Dec. 30—Feast of the Holy Family of Jesus, Mary and Joseph
Readings: Sirach 3: 2-6, 12-14; Psalm 128, Response: Blessed are those who fear the Lord and walk in his ways. Colossians 3; 12-21; Luke 2: 41-52
One of the primary missions of the family is to help its members, especially the younger ones, discover their mission. Today’s Gospel for the Feast of the Holy Family of Jesus, Mary and Joseph, the Finding of Jesus in the Temple, delivers this message clearly.
This story in the life of Christ, the hidden years, is one of two—in between the narratives of his birth and his baptism, the other being Christ’s Presentation in the Temple. Both narratives reveal the mission of the child Jesus. The Presentation reveals his mission to his parents, and today’s Gospel shows us Christ’s initial awareness of this.
The primary mission of the family, to nurture dreams and the sense of mission of its members, makes the family the first and most crucial formation community of a young person.
For our reflections, let us go back to the “formula” of Fr. Hans Kung, SJ, on the process of people having meaningful lives: Give them something to live on, something to live for, and something to die for.
Giving them something to live on is basic. We often hear parents say that the most important legacy they can give to their children is a good education, which is very much in line with this first point.
This is giving them their basic material needs and training in order to survive. But it’s also giving them love and guidance, the mentoring that they will need in order to have the wisdom and character to live on later in life.
It is this latter element of something to live on that transitions this formation process into something to live for, the sense of purpose and mission. It is not simply providing for material needs that is important, but more so, I believe, the environment of care and love.
Chris Lowney, in his book “Heroic Leadership,” comes to the conclusion that it is in environments of care and respect, of greater love than fear, combined with opportunities for people to achieve their full human potential, that bring so much good into the world.
Having material resources will always help, but these are not the end-all or be-all of having something to live on. Having enough material resources and an abundance of support, care and love is the gold standard. The latter can compensate for the scarcity of the former, but not vice-versa.
In Ateneo de Manila High School back in the mid-’90s, we started a strong home-school partnership program and a family interview program that involved the parents in the formation of their sons. Anchored on the Profile of the Graduate at Graduation, or what is to this day known as the 5Cs, we tried hard to live this out.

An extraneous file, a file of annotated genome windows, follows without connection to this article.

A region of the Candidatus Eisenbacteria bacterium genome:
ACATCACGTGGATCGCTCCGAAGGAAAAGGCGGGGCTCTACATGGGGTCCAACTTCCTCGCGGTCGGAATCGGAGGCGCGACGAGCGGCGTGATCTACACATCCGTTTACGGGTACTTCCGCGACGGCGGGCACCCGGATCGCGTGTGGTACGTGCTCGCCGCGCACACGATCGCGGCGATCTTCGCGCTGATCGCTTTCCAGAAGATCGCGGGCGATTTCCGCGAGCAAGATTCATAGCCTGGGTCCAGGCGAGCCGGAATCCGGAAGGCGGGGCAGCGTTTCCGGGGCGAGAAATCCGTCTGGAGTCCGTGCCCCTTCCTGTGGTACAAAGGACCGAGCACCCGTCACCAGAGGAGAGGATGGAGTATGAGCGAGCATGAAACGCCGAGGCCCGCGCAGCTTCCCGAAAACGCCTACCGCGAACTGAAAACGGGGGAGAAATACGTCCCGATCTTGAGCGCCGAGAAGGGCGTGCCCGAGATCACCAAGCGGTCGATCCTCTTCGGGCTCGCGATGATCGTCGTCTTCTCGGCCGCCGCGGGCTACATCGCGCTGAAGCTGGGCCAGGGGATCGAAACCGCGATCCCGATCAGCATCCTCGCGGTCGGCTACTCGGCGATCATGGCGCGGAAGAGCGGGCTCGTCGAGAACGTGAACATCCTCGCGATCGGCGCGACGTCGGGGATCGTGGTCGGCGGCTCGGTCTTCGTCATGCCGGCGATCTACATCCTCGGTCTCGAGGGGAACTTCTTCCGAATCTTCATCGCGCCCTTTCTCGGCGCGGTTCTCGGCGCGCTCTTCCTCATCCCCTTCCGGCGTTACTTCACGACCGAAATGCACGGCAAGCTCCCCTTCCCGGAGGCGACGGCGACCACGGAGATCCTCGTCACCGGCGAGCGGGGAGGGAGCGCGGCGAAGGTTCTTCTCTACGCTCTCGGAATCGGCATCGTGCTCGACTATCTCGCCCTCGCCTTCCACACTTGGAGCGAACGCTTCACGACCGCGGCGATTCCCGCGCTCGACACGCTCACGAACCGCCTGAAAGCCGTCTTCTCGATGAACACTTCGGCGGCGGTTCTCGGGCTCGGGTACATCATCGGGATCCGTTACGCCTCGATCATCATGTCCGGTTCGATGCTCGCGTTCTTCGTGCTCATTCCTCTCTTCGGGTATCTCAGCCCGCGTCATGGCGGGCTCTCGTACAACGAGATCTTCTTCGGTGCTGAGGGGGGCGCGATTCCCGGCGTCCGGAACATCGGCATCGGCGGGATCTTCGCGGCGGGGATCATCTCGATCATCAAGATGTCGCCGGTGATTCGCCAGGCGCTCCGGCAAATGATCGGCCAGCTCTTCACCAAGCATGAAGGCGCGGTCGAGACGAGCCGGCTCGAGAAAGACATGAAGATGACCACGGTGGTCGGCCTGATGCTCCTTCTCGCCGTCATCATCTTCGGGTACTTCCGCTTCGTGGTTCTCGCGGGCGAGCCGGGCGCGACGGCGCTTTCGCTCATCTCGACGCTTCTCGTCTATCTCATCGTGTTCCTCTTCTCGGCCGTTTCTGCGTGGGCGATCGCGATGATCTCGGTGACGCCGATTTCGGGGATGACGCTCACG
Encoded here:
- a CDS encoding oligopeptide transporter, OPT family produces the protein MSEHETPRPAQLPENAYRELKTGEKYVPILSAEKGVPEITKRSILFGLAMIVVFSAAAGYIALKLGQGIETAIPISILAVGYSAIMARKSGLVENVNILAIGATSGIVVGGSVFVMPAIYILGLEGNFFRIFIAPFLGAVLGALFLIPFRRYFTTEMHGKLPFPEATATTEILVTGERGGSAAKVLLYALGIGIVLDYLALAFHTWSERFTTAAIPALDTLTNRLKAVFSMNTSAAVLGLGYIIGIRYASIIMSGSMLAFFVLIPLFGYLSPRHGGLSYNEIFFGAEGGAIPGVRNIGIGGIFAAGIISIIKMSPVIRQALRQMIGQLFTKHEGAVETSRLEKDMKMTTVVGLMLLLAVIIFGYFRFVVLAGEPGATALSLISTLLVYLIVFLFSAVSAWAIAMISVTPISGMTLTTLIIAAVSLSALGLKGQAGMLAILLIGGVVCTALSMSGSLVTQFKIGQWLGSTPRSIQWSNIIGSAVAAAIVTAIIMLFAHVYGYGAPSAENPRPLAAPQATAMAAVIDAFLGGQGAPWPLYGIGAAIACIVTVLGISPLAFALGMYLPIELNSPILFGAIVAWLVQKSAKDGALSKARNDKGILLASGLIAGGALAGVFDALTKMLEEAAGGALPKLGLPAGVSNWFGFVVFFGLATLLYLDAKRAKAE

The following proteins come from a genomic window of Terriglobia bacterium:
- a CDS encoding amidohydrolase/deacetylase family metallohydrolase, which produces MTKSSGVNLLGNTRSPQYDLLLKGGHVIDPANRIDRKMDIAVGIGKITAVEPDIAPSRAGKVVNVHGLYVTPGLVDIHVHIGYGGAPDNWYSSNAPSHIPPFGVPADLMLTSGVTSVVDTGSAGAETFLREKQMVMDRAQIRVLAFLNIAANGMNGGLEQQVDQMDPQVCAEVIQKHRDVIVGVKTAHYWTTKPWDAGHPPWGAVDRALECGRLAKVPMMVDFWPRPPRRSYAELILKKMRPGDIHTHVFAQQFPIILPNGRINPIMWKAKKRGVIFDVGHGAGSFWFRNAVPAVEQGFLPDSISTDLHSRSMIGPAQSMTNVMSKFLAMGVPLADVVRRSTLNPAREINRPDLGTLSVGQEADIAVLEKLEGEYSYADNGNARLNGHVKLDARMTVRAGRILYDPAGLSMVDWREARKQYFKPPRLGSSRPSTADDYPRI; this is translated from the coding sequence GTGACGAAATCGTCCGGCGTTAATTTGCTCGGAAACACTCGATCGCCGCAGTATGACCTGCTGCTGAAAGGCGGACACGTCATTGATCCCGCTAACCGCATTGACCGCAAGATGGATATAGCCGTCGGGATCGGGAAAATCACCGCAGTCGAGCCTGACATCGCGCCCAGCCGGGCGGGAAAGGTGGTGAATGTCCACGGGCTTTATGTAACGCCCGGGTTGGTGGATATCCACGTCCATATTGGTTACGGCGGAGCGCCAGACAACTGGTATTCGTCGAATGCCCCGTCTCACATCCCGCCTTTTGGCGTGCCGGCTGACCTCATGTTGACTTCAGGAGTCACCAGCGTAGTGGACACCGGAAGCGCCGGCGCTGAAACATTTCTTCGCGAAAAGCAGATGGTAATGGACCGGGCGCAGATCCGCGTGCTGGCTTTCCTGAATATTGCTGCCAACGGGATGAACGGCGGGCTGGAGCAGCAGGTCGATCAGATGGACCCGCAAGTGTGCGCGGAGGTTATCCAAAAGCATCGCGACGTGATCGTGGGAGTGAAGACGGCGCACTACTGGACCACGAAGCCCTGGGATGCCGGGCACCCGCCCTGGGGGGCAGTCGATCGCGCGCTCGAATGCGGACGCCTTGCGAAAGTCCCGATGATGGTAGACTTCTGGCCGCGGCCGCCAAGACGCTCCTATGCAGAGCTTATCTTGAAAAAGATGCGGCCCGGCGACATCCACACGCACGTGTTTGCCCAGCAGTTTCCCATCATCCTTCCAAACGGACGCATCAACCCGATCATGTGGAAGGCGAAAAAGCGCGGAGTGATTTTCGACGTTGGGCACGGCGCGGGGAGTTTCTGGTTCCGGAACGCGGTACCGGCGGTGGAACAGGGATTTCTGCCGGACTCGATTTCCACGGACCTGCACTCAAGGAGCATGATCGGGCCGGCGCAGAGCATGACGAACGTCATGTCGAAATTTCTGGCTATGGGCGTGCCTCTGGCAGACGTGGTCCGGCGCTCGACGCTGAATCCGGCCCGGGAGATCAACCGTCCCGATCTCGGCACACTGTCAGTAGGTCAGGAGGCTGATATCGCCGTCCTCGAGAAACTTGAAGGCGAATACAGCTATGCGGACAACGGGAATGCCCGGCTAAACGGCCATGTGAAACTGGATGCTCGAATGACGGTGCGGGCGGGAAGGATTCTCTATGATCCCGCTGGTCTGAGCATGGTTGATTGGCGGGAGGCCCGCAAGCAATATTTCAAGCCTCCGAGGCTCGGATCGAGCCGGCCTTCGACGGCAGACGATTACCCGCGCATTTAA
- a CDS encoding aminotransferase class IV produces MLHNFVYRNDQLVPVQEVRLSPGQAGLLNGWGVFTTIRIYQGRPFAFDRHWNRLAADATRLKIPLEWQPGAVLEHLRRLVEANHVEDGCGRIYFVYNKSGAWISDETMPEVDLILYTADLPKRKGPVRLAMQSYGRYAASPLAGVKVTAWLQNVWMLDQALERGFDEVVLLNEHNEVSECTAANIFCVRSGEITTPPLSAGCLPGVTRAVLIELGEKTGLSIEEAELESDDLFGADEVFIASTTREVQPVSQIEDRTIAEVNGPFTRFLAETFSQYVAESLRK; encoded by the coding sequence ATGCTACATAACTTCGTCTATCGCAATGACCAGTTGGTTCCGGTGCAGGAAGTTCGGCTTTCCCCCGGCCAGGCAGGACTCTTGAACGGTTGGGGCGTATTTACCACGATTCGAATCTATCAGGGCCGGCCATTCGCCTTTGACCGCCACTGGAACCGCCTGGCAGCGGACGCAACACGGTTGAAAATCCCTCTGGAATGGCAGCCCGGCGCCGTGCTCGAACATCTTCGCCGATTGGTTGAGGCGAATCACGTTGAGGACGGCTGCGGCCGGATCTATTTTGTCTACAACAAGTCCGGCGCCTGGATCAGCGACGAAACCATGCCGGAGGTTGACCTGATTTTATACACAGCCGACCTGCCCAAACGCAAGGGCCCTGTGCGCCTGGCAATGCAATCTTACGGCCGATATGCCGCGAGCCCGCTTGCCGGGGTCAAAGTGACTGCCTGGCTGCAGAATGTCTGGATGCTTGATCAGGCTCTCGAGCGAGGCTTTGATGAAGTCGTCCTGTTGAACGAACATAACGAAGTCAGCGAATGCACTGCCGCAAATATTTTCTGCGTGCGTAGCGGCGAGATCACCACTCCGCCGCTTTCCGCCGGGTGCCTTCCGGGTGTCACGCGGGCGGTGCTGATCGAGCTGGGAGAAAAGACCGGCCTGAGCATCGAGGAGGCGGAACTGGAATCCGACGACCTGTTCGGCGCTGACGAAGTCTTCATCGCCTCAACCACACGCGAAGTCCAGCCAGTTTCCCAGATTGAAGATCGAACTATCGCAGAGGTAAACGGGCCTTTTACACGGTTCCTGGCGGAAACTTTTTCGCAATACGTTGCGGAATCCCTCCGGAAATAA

Planting the seeds
This was almost 25 years ago. To this day when I meet my old students, who now have families of their own, they fondly recall those years and the 5Cs. It can be done, to plant the seeds of “something to live on and live for,” and see the fruits decades later.
Weekly family prayer time and the church, through Sunday Mass, became a way of forming the family into a community. Parents gave feedback that after the Mass, their topic of conversation over lunch would be the priest’s homily.
Furthermore, their children looked forward to Sunday Mass. Aside from the homily, I think the sense of community helped, since it was the same congregation who came every Sunday. We started with only around 80 persons.
Through the years, we grew, and after around five years, we had a regular congregation of 200 to 250, and growing. Unfortunately, we had to stop.
The point is, we need to pay more attention to building our families into communities of support, care and love, with a special focus on school and church.
If I may be blunt, schools must shape up to take formation and home-school partnerships more seriously, and not simply put nice vision-mission statements on posters inside every classroom.
We had a good start 24 years ago, and were doing very well for half a decade, until school politics derailed it. We saw some of the ill effects of this derailment in a recent incident in the same school. I am praying that our small, budding church community will not suffer the same fate.
The family is one of our greatest hopes to build or rebuild a world that is more compassionate and loving, a world that is aligned with the vision of God’s Kingdom, one of justice, peace and love.
Today, we make this special prayer to Jesus, Mary and Joseph. –CONTRIBUTED